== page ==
There are two types of benefit that the LHC project produces for the UK. The less easily measured benefits are:
- new understanding of the physical world,
- training of world class scientists and engineers,
- maintenance of a vibrant, world class UK research base and,
- a leading role in a major international project.
More easily appreciated are the knowledge, expertise and technology that is spun off from the LHC and can be directly applied to development of new medical, industrial and consumer technologies (more...)
The science of the LHC is far removed from everyday life, but the fact that the science is so extreme constantly pushes the boundaries of existing technical and engineering solutions. Simply building the LHC has generated new technology.
The LHC is not primarily about building a better world. Rather, it allows us to test theories and ideas about how the Universe works, its origins and evolution. The questions asked, and answers found, are so fundamental that the information from LHC experiments will only be applied many years in the future, if at all. However, this is an experiment and one of the surprises from the experiment may be new science that can be applied almost immediately.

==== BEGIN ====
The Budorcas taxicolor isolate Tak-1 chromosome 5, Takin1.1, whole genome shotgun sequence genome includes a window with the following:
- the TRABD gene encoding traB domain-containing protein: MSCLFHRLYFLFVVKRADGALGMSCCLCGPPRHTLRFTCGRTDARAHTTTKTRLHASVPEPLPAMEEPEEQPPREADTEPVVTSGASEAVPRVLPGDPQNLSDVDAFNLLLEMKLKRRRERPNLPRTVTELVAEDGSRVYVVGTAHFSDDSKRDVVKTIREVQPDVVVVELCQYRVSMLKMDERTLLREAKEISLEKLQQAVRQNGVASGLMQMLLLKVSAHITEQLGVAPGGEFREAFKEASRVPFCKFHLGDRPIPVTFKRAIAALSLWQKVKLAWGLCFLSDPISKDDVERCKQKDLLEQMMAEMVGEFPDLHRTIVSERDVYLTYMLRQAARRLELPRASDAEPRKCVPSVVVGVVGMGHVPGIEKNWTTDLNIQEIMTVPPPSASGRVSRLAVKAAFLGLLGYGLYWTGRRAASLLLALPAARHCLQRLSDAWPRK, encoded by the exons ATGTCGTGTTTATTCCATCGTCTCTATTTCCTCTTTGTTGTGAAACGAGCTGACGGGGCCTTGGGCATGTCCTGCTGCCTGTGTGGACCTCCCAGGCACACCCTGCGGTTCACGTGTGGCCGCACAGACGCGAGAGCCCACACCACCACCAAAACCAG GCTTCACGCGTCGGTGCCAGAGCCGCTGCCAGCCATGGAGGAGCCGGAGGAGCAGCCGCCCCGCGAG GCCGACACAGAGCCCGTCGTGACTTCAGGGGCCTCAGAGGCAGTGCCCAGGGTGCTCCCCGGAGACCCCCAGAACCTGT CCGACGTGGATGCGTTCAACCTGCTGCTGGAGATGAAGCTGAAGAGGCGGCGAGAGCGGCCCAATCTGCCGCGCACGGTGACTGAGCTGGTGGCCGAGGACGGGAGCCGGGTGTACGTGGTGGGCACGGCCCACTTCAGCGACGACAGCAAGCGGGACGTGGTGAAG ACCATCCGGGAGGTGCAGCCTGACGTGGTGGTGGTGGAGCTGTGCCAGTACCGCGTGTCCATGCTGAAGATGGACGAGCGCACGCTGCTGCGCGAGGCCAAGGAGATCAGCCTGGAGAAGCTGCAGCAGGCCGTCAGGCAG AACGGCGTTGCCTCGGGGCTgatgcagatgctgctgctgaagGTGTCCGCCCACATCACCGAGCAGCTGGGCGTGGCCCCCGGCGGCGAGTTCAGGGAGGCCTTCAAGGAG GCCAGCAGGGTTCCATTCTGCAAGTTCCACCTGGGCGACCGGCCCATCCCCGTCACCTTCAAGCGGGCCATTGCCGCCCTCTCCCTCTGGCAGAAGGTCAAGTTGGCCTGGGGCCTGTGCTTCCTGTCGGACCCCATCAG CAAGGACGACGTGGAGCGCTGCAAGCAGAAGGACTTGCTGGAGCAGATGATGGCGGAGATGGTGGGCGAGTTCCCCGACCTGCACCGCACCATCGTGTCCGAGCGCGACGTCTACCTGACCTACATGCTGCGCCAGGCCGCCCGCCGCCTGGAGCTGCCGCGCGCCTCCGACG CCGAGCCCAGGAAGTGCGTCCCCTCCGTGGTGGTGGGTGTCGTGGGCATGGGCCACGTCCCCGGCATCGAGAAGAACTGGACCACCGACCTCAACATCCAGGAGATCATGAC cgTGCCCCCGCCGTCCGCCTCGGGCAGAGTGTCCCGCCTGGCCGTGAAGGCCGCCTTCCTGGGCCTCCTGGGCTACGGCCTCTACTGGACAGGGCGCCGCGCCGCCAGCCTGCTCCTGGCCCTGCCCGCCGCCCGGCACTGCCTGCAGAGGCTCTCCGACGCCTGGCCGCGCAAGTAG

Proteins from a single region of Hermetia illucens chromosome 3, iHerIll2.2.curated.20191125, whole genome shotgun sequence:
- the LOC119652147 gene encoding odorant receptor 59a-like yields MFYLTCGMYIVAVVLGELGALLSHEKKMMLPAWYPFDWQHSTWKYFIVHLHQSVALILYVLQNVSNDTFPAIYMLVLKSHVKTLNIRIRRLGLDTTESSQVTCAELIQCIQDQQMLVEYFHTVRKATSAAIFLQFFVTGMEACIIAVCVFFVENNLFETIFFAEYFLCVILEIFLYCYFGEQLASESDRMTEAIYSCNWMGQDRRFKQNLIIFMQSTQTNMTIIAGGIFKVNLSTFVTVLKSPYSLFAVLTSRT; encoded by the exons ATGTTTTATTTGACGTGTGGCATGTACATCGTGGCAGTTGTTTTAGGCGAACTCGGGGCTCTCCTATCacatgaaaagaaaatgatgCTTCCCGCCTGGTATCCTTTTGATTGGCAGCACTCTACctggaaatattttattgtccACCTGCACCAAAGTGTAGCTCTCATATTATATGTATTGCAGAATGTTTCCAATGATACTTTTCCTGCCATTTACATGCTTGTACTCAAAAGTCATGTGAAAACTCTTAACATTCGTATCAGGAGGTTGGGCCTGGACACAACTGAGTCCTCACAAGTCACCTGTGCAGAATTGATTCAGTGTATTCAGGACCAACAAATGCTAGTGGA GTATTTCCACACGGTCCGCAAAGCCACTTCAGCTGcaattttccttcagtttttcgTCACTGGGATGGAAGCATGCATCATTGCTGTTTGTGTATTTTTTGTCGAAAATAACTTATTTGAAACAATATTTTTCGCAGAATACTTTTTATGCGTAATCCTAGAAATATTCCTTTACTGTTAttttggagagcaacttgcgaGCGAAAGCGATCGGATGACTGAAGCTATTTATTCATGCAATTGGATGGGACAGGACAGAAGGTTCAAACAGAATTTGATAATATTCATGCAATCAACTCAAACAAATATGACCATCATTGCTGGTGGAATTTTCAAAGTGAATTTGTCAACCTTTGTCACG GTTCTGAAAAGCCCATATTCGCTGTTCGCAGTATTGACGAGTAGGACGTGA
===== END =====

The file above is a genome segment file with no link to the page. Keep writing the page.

Apart from fulfilling a quest for knowledge, studying particle physics provides wider benefits to society. Cancer therapy, medical and industrial imaging, radiation processing, electronics, measuring instruments, new manufacturing processes and materials, Information Technology, the WWW, are just some of the many technologies developed at CERN during research in particle physics.
These benefits are felt particularly in medicine. For example, about 20 million people each year undergo diagnosis using radio-pharmaceuticals. A well known form of this is the Positron Emission Tomography, or PET scan, whose development owes much to CERN and the Geneva Cantonal Hospital as the forerunners of the detectors used in these scanners were developed initially as particle detectors for experiments at CERN.
In the most recent development proton accelerators are now being adopted for hadron therapy. The advantage of protons is that they deposit all their energy in the same place, making them ideal for treating tumours near to delicate organs. CERN is now contributing to research that uses carbon ions instead of protons, which can be managed as precisely but can have higher energies.
Further information is available at Particle Physics – It matters (PDF - link opens in a new window)
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